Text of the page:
As his second season as Doctor Who hits screens, Peter Capaldi talks Maisie Williams, Veep and his fans
When you were first cast, you talked a lot about being a big Doctor Who fan. Has the sheen worn off after a year’s work? Is it just another job now?
Is this work? No, it’s Doctor Who, how can it be just work? If something becomes just work, it’s time to pack it in anyway. It’s a wonderful job to find myself in, I’m just happy to be here. I can’t imagine it ever becoming routine.
Do you now get a lot of builders asking where your Tardis is?
It’s not just builders. Some people think that’s the funniest thing they can possibly say. Somebody said to me the other day that I had a hard act to follow, talking about Karen [Gillan] and Matt [Smith]. I didn’t have the heart to tell him I’d been doing it for a year already.
The Doctor is such a familiar character, do kids think you’re actually him?
It’s lovely. I’m still Peter, but when I walk into a room I get all the smiles the Doctor would get. The other day I had a little girl come up to me and throw her arms around my neck, crying: “Doctor Who, Doctor Who…” It’s very easy to make people happy when they’re automatically glad to see you – you just have to be nice to them in return. Which is a pretty good rule for life. Just show up and don’t be horrible, and you’d be surprised how much people like it.
The three previous Doctors have all gone on to appear in Hollywood films. Are you aware it’s more of a stepping stone now than, say, Peter Davison’s day?
Well, I’m slightly older, and I’ve done a lot of stuff. If this was all I ever did, what a blessed career I would have had. I fully intend to carry on, but I don’t see it as a stepping stone to world domination. Even if that seems to be what happens.
When you made your debut, did you check for the reaction on Twitter?
I don’t play any of those games, looking at Twitter and so on. It’s too hard – you know what that world’s like. If everybody hates me, I don’t want to know – you can’t let any of that affect what you do. I’m still doing it, so that means I guess people thought I was OK. Either that, or they couldn’t afford to buy out my contract.
Does your new season have a grand continuing through-line, or are all the episodes self-contained?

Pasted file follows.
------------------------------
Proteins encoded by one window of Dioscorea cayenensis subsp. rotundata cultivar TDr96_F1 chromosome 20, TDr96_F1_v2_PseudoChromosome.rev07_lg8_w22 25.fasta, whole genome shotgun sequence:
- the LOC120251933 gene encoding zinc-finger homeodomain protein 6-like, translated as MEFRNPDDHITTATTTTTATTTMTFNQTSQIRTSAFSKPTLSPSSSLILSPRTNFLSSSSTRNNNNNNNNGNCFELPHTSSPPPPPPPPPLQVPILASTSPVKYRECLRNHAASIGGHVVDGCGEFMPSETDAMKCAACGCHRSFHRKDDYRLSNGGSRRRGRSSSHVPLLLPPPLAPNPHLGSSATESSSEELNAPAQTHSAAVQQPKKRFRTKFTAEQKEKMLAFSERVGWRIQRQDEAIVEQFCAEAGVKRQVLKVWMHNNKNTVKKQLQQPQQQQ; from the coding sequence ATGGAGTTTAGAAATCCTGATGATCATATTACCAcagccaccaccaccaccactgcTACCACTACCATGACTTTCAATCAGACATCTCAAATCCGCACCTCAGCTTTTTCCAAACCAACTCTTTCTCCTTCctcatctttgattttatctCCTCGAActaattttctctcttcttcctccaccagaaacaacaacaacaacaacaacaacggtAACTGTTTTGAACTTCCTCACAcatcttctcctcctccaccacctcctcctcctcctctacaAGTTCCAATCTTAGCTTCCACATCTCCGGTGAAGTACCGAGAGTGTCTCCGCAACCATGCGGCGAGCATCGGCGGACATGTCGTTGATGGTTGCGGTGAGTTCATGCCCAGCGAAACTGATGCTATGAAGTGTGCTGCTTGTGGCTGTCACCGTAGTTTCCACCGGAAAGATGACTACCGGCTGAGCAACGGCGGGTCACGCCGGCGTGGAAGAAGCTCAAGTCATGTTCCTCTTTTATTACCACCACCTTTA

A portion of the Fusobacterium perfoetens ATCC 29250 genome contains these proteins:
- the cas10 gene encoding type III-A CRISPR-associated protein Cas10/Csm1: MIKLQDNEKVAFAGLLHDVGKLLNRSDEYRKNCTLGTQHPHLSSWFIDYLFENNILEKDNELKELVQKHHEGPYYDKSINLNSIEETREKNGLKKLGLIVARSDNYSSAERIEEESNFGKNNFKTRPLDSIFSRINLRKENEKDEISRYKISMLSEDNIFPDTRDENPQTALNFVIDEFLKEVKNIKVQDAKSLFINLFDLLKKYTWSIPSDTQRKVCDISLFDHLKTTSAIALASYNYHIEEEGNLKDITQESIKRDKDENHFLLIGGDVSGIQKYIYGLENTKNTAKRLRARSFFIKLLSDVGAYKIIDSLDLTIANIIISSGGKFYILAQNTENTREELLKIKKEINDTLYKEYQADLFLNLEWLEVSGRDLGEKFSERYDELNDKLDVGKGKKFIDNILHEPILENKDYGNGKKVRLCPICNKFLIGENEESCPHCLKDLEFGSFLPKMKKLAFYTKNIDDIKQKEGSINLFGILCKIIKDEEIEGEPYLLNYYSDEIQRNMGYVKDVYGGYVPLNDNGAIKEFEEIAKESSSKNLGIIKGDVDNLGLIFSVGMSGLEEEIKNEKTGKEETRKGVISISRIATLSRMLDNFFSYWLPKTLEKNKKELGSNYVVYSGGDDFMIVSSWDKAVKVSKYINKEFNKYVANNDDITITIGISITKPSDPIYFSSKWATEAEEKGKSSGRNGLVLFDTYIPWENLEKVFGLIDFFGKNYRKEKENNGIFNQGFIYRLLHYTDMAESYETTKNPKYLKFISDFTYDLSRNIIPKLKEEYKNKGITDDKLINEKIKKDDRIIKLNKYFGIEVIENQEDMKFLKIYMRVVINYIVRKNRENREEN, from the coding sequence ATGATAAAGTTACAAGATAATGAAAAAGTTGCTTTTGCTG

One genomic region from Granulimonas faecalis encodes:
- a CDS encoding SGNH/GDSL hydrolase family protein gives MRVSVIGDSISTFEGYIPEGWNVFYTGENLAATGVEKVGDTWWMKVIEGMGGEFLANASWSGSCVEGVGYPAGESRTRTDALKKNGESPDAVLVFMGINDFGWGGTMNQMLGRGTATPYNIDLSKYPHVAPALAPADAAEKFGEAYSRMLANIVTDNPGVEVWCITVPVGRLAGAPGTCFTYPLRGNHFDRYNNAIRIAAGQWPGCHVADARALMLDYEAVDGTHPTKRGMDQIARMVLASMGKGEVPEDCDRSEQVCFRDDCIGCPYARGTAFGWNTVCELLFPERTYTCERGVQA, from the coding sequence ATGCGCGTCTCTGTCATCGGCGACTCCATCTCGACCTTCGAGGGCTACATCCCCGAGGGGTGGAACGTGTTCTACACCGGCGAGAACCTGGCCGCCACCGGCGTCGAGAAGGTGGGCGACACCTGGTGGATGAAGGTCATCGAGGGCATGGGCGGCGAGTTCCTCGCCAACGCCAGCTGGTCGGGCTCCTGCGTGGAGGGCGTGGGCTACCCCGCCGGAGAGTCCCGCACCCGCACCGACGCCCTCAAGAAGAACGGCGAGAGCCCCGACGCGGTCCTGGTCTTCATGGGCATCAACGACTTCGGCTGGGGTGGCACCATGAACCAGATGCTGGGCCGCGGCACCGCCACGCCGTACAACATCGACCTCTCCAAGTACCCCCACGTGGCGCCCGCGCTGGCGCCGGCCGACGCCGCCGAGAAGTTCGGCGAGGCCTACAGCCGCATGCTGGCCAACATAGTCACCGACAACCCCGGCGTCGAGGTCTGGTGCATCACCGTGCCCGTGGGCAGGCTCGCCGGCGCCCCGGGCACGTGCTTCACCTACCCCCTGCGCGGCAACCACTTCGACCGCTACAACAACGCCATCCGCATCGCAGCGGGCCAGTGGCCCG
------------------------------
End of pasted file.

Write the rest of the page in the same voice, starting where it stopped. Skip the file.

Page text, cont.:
There is, but I can’t tell you what it is. It’s not some stupid confidentiality thing – they keep things from me, too. I don’t even have full scripts for the finale. I do know in this series the Doctor and Clara have been having a very good time, and that can’t last. It can’t go unpunished. That’s about as much as I can say.
Does it involve adventures across time and space?
It does. You must have seen the show before.
Is there a guest star you’re particularly excited about?
We’ve had Maisie Williams from Game Of Thrones, which was brilliant. She told me George RR Martin was a fan of Doctor Who, and he sent me an autographed book, which was very sweet. She’s so gifted, and already incredibly experienced considering she turned 18 when she was with us. Jenna Coleman said she makes her feel old, and all I could say was, “Welcome to my world.” It’s good to know I’m not the only one that’s all at sea with youth culture.
Doctor Who is unusual in being able to entertain people of all ages – is it tricky to get the tone right on set?
I think the balance is instinctive – it helps that many of the creators have families and just get it. It may go out at tea time on a Saturday, but it’s certainly never bland. The writers do it expertly. Sometimes you have a bit of comedy that you think is a bit kiddy, but why not, from time to time? A bit of variety is good.
Do you ever need to tone things down as you go?
We never tone things down. The intensity is welcomed. We look at loss, and dark – if you like – adult issues, and we never soften things. Obviously there is care taken around things like violence, but that’s common sense more than anything else. But the concept, the ideas, are never toned down. Or the performances, for that matter – apart from them asking me to overact less. I never listen to that note at all, I’ll down a Red Bull and overact more.
It’s been a few years since you played Malcolm Tucker on The Thick Of It – now most of the team are working on Veep, would you be up for a cameo?
Sure, why not? It would be fine by me. I’m about to direct a couple of episodes, does that count? That seems like the compromise option. The only thing is, Doctor Who takes up so much time, it doesn’t leave a lot of time to do other things. That whole team are all dear friends. I’d love to work with them at some point again.
Doctor Who returns on 19 September on BBC One